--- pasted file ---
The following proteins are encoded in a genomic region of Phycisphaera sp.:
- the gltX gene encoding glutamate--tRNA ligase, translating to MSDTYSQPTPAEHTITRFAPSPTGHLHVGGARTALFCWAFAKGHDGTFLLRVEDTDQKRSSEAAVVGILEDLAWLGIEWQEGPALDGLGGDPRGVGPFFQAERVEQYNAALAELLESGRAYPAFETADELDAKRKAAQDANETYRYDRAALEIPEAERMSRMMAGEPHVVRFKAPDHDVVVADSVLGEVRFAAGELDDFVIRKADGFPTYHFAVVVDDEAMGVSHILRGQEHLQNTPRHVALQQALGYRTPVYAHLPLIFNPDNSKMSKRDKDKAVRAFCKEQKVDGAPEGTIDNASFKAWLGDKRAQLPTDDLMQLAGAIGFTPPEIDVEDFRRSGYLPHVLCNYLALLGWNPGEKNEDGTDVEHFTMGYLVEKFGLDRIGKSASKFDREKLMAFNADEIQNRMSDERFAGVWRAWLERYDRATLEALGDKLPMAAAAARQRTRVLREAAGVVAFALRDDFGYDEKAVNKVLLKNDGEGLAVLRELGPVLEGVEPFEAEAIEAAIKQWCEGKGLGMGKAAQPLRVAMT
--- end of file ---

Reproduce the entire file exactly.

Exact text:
The following proteins are encoded in a genomic region of Phycisphaera sp.:
- the gltX gene encoding glutamate--tRNA ligase, translating to MSDTYSQPTPAEHTITRFAPSPTGHLHVGGARTALFCWAFAKGHDGTFLLRVEDTDQKRSSEAAVVGILEDLAWLGIEWQEGPALDGLGGDPRGVGPFFQAERVEQYNAALAELLESGRAYPAFETADELDAKRKAAQDANETYRYDRAALEIPEAERMSRMMAGEPHVVRFKAPDHDVVVADSVLGEVRFAAGELDDFVIRKADGFPTYHFAVVVDDEAMGVSHILRGQEHLQNTPRHVALQQALGYRTPVYAHLPLIFNPDNSKMSKRDKDKAVRAFCKEQKVDGAPEGTIDNASFKAWLGDKRAQLPTDDLMQLAGAIGFTPPEIDVEDFRRSGYLPHVLCNYLALLGWNPGEKNEDGTDVEHFTMGYLVEKFGLDRIGKSASKFDREKLMAFNADEIQNRMSDERFAGVWRAWLERYDRATLEALGDKLPMAAAAARQRTRVLREAAGVVAFALRDDFGYDEKAVNKVLLKNDGEGLAVLRELGPVLEGVEPFEAEAIEAAIKQWCEGKGLGMGKAAQPLRVAMT